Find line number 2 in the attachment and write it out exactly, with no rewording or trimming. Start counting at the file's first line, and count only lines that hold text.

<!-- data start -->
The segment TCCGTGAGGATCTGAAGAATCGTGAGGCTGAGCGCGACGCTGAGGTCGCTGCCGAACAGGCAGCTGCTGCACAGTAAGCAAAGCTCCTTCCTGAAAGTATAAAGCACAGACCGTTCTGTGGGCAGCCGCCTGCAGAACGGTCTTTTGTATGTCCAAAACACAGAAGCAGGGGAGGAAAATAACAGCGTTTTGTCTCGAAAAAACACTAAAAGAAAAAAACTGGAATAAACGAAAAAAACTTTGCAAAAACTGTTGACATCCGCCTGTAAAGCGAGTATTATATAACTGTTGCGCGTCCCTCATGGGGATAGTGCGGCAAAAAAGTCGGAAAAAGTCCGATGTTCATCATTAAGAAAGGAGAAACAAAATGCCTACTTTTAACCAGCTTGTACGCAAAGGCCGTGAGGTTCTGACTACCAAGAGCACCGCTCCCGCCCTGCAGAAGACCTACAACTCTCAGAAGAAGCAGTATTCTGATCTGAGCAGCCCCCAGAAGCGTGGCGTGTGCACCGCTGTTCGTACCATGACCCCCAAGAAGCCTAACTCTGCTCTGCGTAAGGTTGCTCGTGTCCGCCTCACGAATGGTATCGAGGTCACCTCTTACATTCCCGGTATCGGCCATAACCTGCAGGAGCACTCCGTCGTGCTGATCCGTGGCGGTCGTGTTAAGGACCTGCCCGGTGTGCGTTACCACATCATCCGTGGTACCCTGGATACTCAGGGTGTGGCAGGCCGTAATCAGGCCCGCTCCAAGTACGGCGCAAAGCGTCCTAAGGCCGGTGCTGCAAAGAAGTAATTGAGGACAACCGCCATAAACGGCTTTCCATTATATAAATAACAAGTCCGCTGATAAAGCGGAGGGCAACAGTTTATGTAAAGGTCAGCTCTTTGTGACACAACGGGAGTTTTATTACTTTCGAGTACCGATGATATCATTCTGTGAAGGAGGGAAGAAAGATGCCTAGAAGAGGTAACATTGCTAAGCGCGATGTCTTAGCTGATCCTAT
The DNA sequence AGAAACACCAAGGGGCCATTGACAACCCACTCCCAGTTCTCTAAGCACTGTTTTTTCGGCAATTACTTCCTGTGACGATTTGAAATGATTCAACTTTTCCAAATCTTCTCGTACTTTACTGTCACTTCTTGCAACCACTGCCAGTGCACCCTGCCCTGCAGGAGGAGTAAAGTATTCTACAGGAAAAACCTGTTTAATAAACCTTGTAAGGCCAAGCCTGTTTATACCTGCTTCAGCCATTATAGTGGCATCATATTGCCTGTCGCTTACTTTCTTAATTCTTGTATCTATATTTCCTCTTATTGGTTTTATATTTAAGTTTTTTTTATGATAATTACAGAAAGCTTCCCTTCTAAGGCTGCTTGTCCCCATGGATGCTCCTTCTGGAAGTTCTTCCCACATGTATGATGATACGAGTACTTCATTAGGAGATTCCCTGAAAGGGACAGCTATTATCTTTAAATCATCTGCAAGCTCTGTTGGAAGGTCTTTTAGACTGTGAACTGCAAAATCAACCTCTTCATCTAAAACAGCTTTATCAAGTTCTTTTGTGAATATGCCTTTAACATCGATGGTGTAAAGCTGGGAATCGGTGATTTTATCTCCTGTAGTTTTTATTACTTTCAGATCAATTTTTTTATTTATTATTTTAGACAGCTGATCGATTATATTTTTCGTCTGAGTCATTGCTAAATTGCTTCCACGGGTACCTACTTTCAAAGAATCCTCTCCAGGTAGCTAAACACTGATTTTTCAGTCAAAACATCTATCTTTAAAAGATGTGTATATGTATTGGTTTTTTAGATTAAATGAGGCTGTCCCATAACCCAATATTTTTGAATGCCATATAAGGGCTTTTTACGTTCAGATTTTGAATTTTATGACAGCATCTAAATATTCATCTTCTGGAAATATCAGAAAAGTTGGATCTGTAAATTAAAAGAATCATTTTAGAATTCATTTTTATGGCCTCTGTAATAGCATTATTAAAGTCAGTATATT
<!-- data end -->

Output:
The DNA sequence AGAAACACCAAGGGGCCATTGACAACCCACTCCCAGTTCTCTAAGCACTGTTTTTTCGGCAATTACTTCCTGTGACGATTTGAAATGATTCAACTTTTCCAAATCTTCTCGTACTTTACTGTCACTTCTTGCAACCACTGCCAGTGCACCCTGCCCTGCAGGAGGAGTAAAGTATTCTACAGGAAAAACCTGTTTAATAAACCTTGTAAGGCCAAGCCTGTTTATACCTGCTTCAGCCATTATAGTGGCATCATATTGCCTGTCGCTTACTTTCTTAATTCTTGTATCTATATTTCCTCTTATTGGTTTTATATTTAAGTTTTTTTTATGATAATTACAGAAAGCTTCCCTTCTAAGGCTGCTTGTCCCCATGGATGCTCCTTCTGGAAGTTCTTCCCACATGTATGATGATACGAGTACTTCATTAGGAGATTCCCTGAAAGGGACAGCTATTATCTTTAAATCATCTGCAAGCTCTGTTGGAAGGTCTTTTAGACTGTGAACTGCAAAATCAACCTCTTCATCTAAAACAGCTTTATCAAGTTCTTTTGTGAATATGCCTTTAACATCGATGGTGTAAAGCTGGGAATCGGTGATTTTATCTCCTGTAGTTTTTATTACTTTCAGATCAATTTTTTTATTTATTATTTTAGACAGCTGATCGATTATATTTTTCGTCTGAGTCATTGCTAAATTGCTTCCACGGGTACCTACTTTCAAAGAATCCTCTCCAGGTAGCTAAACACTGATTTTTCAGTCAAAACATCTATCTTTAAAAGATGTGTATATGTATTGGTTTTTTAGATTAAATGAGGCTGTCCCATAACCCAATATTTTTGAATGCCATATAAGGGCTTTTTACGTTCAGATTTTGAATTTTATGACAGCATCTAAATATTCATCTTCTGGAAATATCAGAAAAGTTGGATCTGTAAATTAAAAGAATCATTTTAGAATTCATTTTTATGGCCTCTGTAATAGCATTATTAAAGTCAGTATATT